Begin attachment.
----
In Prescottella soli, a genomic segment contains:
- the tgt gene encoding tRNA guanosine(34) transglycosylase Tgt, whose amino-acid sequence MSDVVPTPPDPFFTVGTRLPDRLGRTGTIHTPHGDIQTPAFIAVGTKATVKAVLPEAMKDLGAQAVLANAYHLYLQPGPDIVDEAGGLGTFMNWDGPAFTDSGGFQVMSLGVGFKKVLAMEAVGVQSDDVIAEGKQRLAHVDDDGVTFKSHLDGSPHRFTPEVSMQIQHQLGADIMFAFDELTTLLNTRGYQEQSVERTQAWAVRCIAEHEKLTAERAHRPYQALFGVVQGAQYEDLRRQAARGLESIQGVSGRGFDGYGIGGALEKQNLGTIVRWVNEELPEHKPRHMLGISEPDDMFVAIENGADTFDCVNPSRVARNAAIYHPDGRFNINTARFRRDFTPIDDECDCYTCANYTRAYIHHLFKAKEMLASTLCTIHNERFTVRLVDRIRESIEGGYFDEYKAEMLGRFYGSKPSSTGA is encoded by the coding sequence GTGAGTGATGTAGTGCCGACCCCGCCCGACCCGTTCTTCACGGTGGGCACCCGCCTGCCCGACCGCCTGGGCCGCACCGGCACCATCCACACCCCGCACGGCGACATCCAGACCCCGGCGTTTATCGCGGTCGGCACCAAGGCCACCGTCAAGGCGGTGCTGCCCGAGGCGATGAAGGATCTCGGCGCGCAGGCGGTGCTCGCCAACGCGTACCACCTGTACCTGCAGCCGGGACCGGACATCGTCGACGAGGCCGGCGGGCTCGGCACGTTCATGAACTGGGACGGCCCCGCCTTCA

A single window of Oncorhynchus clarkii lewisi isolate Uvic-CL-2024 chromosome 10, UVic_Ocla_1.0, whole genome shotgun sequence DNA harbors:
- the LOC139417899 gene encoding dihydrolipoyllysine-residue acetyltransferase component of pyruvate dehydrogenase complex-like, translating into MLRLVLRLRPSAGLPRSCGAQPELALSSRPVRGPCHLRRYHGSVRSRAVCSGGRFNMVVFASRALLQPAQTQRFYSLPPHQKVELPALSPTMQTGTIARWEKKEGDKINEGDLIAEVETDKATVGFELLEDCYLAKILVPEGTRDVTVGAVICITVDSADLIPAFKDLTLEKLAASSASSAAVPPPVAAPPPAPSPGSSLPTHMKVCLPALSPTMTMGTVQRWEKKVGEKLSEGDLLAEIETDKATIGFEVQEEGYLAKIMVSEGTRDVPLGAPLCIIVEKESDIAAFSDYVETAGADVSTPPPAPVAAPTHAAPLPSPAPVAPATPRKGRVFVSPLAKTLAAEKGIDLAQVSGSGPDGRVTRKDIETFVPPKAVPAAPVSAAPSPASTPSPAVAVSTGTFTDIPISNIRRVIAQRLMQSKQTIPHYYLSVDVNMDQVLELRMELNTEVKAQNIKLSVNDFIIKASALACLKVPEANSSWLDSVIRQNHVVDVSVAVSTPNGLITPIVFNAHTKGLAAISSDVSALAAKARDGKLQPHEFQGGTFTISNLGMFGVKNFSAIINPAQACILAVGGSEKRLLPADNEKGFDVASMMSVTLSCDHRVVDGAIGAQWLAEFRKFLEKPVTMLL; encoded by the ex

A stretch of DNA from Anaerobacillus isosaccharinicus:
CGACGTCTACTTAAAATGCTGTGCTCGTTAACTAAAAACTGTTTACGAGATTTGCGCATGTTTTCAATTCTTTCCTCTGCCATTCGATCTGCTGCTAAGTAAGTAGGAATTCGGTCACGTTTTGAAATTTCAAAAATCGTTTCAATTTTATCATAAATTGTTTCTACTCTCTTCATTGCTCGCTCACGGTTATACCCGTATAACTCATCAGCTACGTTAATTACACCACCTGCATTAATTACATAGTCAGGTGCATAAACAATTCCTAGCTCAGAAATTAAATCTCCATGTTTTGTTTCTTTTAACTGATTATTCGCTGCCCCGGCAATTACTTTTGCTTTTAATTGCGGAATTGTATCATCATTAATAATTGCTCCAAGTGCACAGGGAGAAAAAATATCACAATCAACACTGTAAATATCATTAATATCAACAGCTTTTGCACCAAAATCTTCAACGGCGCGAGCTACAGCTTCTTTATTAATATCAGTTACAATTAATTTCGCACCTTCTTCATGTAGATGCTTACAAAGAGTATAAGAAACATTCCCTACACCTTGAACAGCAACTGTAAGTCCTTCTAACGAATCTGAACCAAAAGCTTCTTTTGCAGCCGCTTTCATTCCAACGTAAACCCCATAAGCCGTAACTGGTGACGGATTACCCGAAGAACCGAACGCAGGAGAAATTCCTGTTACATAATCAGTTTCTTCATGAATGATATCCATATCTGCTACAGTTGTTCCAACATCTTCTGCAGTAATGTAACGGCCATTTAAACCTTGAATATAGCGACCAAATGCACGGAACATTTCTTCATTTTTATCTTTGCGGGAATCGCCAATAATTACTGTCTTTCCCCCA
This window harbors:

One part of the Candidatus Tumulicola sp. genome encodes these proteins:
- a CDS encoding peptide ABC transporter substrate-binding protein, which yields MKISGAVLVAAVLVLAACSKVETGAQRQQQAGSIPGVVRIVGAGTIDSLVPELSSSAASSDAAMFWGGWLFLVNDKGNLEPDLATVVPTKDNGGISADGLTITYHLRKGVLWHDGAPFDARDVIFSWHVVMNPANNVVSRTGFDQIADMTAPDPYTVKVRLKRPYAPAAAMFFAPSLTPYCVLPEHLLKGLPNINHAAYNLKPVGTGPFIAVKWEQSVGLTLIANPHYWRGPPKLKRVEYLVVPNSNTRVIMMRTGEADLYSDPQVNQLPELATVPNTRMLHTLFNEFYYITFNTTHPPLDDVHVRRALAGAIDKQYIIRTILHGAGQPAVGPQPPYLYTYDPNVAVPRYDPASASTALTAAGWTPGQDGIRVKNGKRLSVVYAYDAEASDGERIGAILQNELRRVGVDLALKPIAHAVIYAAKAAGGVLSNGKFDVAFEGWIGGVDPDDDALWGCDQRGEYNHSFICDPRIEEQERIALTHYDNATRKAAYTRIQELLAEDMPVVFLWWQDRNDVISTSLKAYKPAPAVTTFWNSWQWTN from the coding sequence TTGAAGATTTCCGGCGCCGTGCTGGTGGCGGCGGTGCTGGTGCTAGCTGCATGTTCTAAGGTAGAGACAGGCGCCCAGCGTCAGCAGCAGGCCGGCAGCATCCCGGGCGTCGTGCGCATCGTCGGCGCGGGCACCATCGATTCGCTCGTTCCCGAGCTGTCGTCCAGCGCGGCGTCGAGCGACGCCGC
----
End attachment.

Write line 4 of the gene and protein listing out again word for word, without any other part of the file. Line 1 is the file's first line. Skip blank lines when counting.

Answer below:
- the LOC139417899 gene encoding dihydrolipoyllysine-residue acetyltransferase component of pyruvate dehydrogenase complex-like, translating into MLRLVLRLRPSAGLPRSCGAQPELALSSRPVRGPCHLRRYHGSVRSRAVCSGGRFNMVVFASRALLQPAQTQRFYSLPPHQKVELPALSPTMQTGTIARWEKKEGDKINEGDLIAEVETDKATVGFELLEDCYLAKILVPEGTRDVTVGAVICITVDSADLIPAFKDLTLEKLAASSASSAAVPPPVAAPPPAPSPGSSLPTHMKVCLPALSPTMTMGTVQRWEKKVGEKLSEGDLLAEIETDKATIGFEVQEEGYLAKIMVSEGTRDVPLGAPLCIIVEKESDIAAFSDYVETAGADVSTPPPAPVAAPTHAAPLPSPAPVAPATPRKGRVFVSPLAKTLAAEKGIDLAQVSGSGPDGRVTRKDIETFVPPKAVPAAPVSAAPSPASTPSPAVAVSTGTFTDIPISNIRRVIAQRLMQSKQTIPHYYLSVDVNMDQVLELRMELNTEVKAQNIKLSVNDFIIKASALACLKVPEANSSWLDSVIRQNHVVDVSVAVSTPNGLITPIVFNAHTKGLAAISSDVSALAAKARDGKLQPHEFQGGTFTISNLGMFGVKNFSAIINPAQACILAVGGSEKRLLPADNEKGFDVASMMSVTLSCDHRVVDGAIGAQWLAEFRKFLEKPVTMLL; encoded by the ex